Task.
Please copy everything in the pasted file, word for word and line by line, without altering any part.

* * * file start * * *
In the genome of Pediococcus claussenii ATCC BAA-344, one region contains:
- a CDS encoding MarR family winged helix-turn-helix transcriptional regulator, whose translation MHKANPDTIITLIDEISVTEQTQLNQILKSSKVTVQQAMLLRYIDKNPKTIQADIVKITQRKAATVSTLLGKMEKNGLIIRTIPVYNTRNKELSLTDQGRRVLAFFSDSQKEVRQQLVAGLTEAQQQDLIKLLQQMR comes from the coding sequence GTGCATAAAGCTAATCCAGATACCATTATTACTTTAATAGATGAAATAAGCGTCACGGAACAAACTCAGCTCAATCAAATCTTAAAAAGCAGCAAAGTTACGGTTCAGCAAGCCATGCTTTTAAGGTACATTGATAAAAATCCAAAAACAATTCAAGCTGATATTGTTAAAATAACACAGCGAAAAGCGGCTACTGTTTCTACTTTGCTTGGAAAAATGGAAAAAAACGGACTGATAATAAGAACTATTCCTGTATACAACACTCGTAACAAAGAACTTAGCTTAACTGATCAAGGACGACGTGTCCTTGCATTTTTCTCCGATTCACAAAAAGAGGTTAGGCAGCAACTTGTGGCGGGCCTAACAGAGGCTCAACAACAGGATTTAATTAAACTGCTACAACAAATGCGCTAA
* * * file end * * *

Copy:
In the genome of Pediococcus claussenii ATCC BAA-344, one region contains:
- a CDS encoding MarR family winged helix-turn-helix transcriptional regulator, whose translation MHKANPDTIITLIDEISVTEQTQLNQILKSSKVTVQQAMLLRYIDKNPKTIQADIVKITQRKAATVSTLLGKMEKNGLIIRTIPVYNTRNKELSLTDQGRRVLAFFSDSQKEVRQQLVAGLTEAQQQDLIKLLQQMR comes from the coding sequence GTGCATAAAGCTAATCCAGATACCATTATTACTTTAATAGATGAAATAAGCGTCACGGAACAAACTCAGCTCAATCAAATCTTAAAAAGCAGCAAAGTTACGGTTCAGCAAGCCATGCTTTTAAGGTACATTGATAAAAATCCAAAAACAATTCAAGCTGATATTGTTAAAATAACACAGCGAAAAGCGGCTACTGTTTCTACTTTGCTTGGAAAAATGGAAAAAAACGGACTGATAATAAGAACTATTCCTGTATACAACACTCGTAACAAAGAACTTAGCTTAACTGATCAAGGACGACGTGTCCTTGCATTTTTCTCCGATTCACAAAAAGAGGTTAGGCAGCAACTTGTGGCGGGCCTAACAGAGGCTCAACAACAGGATTTAATTAAACTGCTACAACAAATGCGCTAA